The Diary of Samuel Pepys

The Diary of Samuel Pepys
‘There never was a man nearer being an artist who yet was not one.” –Robert Louis Stevenson

The Diary of Samuel Pepys is a without comparison in the vast compendium of historical nonfiction. According to Pepys Librarian at Magdalene College, Cambridge, Robert Latham, “His
Diary is one of the principal sources for many aspects of the history of its period.”
Found nearly 150 years after they were written, they laid bound in six leather volumes amidst the
3000 books Pepys left to the College. In 1825, Lord Braybrooke was the first to publish a
selection from the original short-hand notes. Other decoded copies were made over the next 100
years. This was because Pepys was a secretive man, and his passages were concealed in other
languages in trilingual fashion: Spanish, French and English. Pepys also penned detailed entries
written in tachygraphic shorthand. It seems clear that the diary was never meant for publication.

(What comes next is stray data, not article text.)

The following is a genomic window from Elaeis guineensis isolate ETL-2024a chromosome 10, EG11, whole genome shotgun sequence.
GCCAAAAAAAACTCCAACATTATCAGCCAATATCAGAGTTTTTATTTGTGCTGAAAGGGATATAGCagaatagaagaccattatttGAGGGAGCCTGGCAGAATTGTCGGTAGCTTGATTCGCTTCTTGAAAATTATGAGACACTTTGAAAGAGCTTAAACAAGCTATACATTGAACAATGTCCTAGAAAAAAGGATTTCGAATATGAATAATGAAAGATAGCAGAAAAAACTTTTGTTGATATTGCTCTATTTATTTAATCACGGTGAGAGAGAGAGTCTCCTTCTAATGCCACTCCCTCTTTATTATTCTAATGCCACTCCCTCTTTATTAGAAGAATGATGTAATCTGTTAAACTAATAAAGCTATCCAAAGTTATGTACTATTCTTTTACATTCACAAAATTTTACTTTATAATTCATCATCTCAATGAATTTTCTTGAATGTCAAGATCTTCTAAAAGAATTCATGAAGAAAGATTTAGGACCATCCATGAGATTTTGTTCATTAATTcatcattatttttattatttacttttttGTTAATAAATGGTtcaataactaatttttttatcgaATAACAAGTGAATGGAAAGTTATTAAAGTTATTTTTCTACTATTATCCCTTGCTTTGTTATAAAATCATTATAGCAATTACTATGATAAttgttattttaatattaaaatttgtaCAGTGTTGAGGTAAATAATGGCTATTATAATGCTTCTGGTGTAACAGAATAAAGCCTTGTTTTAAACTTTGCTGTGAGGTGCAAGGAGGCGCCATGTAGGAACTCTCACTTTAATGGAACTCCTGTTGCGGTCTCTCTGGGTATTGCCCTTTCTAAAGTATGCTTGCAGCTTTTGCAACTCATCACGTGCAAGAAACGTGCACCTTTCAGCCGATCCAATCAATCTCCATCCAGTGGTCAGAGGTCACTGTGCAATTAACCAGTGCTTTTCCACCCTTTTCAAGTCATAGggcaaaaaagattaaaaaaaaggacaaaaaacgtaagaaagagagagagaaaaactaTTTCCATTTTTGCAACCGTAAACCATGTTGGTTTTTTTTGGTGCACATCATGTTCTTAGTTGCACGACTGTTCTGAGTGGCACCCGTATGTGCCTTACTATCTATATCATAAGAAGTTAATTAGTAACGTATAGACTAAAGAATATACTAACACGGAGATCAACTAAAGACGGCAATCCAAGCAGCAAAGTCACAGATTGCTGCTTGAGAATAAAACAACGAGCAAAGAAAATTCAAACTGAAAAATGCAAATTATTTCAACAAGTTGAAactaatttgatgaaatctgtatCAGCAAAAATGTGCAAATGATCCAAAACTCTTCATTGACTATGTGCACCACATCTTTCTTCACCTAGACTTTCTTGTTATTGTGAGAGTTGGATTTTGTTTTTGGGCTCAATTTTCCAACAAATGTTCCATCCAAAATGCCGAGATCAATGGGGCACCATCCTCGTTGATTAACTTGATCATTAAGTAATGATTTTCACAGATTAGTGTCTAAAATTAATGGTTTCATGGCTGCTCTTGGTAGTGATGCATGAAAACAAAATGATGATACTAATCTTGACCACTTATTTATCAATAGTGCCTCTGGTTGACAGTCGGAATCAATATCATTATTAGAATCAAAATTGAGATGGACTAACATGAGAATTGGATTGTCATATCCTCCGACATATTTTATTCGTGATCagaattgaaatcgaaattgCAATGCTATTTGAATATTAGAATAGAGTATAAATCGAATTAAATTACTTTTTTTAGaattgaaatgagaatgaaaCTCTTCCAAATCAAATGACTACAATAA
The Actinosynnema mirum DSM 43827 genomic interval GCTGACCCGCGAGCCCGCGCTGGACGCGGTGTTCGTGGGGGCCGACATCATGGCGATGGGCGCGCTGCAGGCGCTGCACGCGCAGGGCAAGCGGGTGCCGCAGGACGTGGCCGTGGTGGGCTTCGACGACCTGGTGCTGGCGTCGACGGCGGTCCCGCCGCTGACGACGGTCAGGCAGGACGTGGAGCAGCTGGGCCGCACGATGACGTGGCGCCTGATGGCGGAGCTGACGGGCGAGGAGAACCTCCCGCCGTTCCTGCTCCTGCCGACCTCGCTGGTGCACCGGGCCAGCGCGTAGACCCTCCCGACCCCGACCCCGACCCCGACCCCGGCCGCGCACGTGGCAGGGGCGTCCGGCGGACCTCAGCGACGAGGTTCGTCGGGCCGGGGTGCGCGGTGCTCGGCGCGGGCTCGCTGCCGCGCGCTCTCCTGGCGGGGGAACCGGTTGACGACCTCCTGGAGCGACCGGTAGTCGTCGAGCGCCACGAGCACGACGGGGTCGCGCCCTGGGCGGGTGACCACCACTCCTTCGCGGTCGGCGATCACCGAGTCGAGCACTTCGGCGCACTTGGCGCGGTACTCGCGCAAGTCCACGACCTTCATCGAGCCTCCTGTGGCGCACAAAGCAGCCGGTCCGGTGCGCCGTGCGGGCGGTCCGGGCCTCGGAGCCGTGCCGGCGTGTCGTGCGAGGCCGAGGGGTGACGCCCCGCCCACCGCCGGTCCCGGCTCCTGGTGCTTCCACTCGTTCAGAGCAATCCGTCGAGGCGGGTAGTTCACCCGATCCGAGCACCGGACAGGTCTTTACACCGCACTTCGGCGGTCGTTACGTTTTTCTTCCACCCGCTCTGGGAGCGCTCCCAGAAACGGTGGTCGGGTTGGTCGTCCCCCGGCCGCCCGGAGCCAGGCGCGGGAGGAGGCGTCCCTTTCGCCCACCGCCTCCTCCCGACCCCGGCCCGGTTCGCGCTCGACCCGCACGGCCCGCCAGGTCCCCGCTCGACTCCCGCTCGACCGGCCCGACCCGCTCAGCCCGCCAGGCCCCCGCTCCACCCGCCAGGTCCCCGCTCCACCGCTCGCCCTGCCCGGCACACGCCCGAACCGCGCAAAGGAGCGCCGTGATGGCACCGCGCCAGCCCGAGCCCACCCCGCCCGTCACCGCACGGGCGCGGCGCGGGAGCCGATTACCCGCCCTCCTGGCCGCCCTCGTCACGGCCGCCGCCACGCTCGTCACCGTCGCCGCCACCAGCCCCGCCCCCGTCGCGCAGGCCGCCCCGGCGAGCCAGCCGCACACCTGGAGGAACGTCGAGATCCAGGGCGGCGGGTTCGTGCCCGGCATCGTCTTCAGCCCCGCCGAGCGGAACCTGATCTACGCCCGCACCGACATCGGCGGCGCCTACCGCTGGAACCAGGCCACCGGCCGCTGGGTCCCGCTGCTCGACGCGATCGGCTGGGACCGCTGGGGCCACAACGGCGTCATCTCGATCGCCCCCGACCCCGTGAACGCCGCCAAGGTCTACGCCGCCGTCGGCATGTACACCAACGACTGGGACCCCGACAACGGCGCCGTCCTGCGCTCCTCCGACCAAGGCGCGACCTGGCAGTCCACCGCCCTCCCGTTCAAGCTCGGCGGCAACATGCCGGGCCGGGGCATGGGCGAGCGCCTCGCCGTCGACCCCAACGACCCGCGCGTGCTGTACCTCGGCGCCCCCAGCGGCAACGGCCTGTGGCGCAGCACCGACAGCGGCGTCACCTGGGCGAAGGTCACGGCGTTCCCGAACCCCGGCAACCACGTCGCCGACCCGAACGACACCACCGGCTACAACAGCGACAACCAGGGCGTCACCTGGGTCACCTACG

This cipher-text is usually done to hide extra-marital affairs for which he had many and probably
was his major reason for keeping the diary. Pepys cries “Peccavi” (Latin: I have sinned) over
and over again throughout the diary as if to inflict penance on himself.
Lawrence Stone contends that the diary was a “means both of confession of sin and of checking
upon [his] moral balance-sheet…brought up under Puritan direction…[he was] haunted
thereafter by a lingering sense of guilt about [the] exuberant enjoyment of all the pleasures of
life, especially those of the flesh.”
Pepys was born in London on February 23, 1623, and his life spanned the period of the
Restoration from start to finish. In 1649, he attended the execution of Charles I. Later, with the
sponsorship of one of his father’s cousins, Sir Edward Montagu (who would later be made the 1st
Earl of Sandwich), he attended Cambridge. He ultimately graduated from Magdalene College
with his Bachelor of Arts degree in 1654.
In 1660, Pepys began writing...